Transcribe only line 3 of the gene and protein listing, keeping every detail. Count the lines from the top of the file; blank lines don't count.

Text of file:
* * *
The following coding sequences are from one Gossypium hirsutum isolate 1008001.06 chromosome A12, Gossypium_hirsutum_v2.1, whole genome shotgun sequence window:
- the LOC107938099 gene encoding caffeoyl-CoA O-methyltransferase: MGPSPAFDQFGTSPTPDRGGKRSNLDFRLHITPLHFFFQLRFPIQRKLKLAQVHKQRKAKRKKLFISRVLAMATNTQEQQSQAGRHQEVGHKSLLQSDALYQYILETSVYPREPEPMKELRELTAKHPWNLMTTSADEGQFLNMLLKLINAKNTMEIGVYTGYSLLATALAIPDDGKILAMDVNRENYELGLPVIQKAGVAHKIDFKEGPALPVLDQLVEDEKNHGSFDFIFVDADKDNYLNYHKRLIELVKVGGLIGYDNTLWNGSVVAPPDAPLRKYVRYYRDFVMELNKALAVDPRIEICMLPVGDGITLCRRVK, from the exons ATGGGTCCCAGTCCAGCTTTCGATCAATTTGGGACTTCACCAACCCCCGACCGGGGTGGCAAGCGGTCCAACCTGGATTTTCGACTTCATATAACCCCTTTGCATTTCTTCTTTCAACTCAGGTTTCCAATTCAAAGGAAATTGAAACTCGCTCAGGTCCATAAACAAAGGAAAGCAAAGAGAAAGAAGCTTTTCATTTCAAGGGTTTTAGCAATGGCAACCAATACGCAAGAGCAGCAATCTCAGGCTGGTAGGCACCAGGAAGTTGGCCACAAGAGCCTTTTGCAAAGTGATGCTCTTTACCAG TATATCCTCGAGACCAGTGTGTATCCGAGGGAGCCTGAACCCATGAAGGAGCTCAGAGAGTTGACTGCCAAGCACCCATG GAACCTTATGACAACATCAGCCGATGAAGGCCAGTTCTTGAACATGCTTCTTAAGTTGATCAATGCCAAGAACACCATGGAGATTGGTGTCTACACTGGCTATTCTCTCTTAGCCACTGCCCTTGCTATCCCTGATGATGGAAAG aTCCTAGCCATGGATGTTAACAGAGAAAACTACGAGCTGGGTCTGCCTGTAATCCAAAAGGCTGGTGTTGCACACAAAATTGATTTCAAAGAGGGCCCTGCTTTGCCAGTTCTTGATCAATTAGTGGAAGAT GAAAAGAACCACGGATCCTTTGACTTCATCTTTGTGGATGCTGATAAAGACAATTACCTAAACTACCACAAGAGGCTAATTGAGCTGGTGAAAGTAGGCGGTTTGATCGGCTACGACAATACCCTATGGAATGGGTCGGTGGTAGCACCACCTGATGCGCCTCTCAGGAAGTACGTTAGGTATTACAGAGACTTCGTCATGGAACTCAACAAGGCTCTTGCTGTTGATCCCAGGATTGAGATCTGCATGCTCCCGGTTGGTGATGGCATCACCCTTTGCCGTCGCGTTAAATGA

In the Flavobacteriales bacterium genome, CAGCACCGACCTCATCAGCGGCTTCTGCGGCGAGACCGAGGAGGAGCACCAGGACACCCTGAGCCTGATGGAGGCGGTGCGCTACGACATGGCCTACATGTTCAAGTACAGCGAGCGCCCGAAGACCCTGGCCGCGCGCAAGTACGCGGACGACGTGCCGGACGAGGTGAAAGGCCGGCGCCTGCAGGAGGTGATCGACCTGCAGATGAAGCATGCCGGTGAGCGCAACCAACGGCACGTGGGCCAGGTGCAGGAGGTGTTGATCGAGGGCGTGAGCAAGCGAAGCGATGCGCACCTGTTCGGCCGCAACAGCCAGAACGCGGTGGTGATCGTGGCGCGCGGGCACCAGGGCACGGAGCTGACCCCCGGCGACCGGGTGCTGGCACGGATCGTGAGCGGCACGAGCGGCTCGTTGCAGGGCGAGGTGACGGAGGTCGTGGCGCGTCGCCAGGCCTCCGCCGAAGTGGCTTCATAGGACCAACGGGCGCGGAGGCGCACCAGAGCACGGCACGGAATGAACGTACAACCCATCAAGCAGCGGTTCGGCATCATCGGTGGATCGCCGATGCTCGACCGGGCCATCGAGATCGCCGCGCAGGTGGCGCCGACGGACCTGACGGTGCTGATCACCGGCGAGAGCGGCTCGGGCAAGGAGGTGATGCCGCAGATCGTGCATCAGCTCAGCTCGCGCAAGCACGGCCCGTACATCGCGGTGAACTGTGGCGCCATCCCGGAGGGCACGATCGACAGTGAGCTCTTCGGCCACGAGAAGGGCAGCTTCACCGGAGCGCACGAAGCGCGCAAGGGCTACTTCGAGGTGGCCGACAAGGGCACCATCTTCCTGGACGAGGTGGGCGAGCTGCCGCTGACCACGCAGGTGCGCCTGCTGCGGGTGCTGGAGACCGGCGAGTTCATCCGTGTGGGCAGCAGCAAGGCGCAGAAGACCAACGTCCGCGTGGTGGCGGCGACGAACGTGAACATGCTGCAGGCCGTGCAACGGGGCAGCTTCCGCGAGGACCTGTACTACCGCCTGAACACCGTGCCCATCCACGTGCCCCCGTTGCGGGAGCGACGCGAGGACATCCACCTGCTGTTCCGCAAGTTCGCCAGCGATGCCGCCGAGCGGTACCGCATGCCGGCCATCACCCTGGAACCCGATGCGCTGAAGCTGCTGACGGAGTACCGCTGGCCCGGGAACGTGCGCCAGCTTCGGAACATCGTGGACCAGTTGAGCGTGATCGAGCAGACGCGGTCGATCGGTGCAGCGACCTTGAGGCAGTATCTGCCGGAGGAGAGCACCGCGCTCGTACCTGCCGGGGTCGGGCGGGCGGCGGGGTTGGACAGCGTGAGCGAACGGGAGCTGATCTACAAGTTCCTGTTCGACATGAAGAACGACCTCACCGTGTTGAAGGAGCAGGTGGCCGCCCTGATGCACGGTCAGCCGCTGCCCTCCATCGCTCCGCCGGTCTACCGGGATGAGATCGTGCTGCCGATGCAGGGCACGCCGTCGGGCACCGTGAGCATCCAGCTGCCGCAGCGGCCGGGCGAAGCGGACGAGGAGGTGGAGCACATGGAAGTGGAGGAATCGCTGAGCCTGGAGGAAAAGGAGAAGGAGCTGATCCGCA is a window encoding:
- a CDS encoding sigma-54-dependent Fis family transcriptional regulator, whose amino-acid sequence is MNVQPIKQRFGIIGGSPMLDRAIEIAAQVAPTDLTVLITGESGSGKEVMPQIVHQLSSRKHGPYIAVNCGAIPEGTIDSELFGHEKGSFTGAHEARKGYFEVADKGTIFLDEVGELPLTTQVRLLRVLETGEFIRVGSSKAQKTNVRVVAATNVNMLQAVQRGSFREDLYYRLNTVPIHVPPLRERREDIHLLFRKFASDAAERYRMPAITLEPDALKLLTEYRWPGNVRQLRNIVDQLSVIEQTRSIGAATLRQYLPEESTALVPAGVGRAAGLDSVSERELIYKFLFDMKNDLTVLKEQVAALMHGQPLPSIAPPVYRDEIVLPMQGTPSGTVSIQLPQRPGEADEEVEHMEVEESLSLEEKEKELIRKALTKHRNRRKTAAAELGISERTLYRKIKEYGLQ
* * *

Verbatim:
In the Flavobacteriales bacterium genome, CAGCACCGACCTCATCAGCGGCTTCTGCGGCGAGACCGAGGAGGAGCACCAGGACACCCTGAGCCTGATGGAGGCGGTGCGCTACGACATGGCCTACATGTTCAAGTACAGCGAGCGCCCGAAGACCCTGGCCGCGCGCAAGTACGCGGACGACGTGCCGGACGAGGTGAAAGGCCGGCGCCTGCAGGAGGTGATCGACCTGCAGATGAAGCATGCCGGTGAGCGCAACCAACGGCACGTGGGCCAGGTGCAGGAGGTGTTGATCGAGGGCGTGAGCAAGCGAAGCGATGCGCACCTGTTCGGCCGCAACAGCCAGAACGCGGTGGTGATCGTGGCGCGCGGGCACCAGGGCACGGAGCTGACCCCCGGCGACCGGGTGCTGGCACGGATCGTGAGCGGCACGAGCGGCTCGTTGCAGGGCGAGGTGACGGAGGTCGTGGCGCGTCGCCAGGCCTCCGCCGAAGTGGCTTCATAGGACCAACGGGCGCGGAGGCGCACCAGAGCACGGCACGGAATGAACGTACAACCCATCAAGCAGCGGTTCGGCATCATCGGTGGATCGCCGATGCTCGACCGGGCCATCGAGATCGCCGCGCAGGTGGCGCCGACGGACCTGACGGTGCTGATCACCGGCGAGAGCGGCTCGGGCAAGGAGGTGATGCCGCAGATCGTGCATCAGCTCAGCTCGCGCAAGCACGGCCCGTACATCGCGGTGAACTGTGGCGCCATCCCGGAGGGCACGATCGACAGTGAGCTCTTCGGCCACGAGAAGGGCAGCTTCACCGGAGCGCACGAAGCGCGCAAGGGCTACTTCGAGGTGGCCGACAAGGGCACCATCTTCCTGGACGAGGTGGGCGAGCTGCCGCTGACCACGCAGGTGCGCCTGCTGCGGGTGCTGGAGACCGGCGAGTTCATCCGTGTGGGCAGCAGCAAGGCGCAGAAGACCAACGTCCGCGTGGTGGCGGCGACGAACGTGAACATGCTGCAGGCCGTGCAACGGGGCAGCTTCCGCGAGGACCTGTACTACCGCCTGAACACCGTGCCCATCCACGTGCCCCCGTTGCGGGAGCGACGCGAGGACATCCACCTGCTGTTCCGCAAGTTCGCCAGCGATGCCGCCGAGCGGTACCGCATGCCGGCCATCACCCTGGAACCCGATGCGCTGAAGCTGCTGACGGAGTACCGCTGGCCCGGGAACGTGCGCCAGCTTCGGAACATCGTGGACCAGTTGAGCGTGATCGAGCAGACGCGGTCGATCGGTGCAGCGACCTTGAGGCAGTATCTGCCGGAGGAGAGCACCGCGCTCGTACCTGCCGGGGTCGGGCGGGCGGCGGGGTTGGACAGCGTGAGCGAACGGGAGCTGATCTACAAGTTCCTGTTCGACATGAAGAACGACCTCACCGTGTTGAAGGAGCAGGTGGCCGCCCTGATGCACGGTCAGCCGCTGCCCTCCATCGCTCCGCCGGTCTACCGGGATGAGATCGTGCTGCCGATGCAGGGCACGCCGTCGGGCACCGTGAGCATCCAGCTGCCGCAGCGGCCGGGCGAAGCGGACGAGGAGGTGGAGCACATGGAAGTGGAGGAATCGCTGAGCCTGGAGGAAAAGGAGAAGGAGCTGATCCGCA is a window encoding: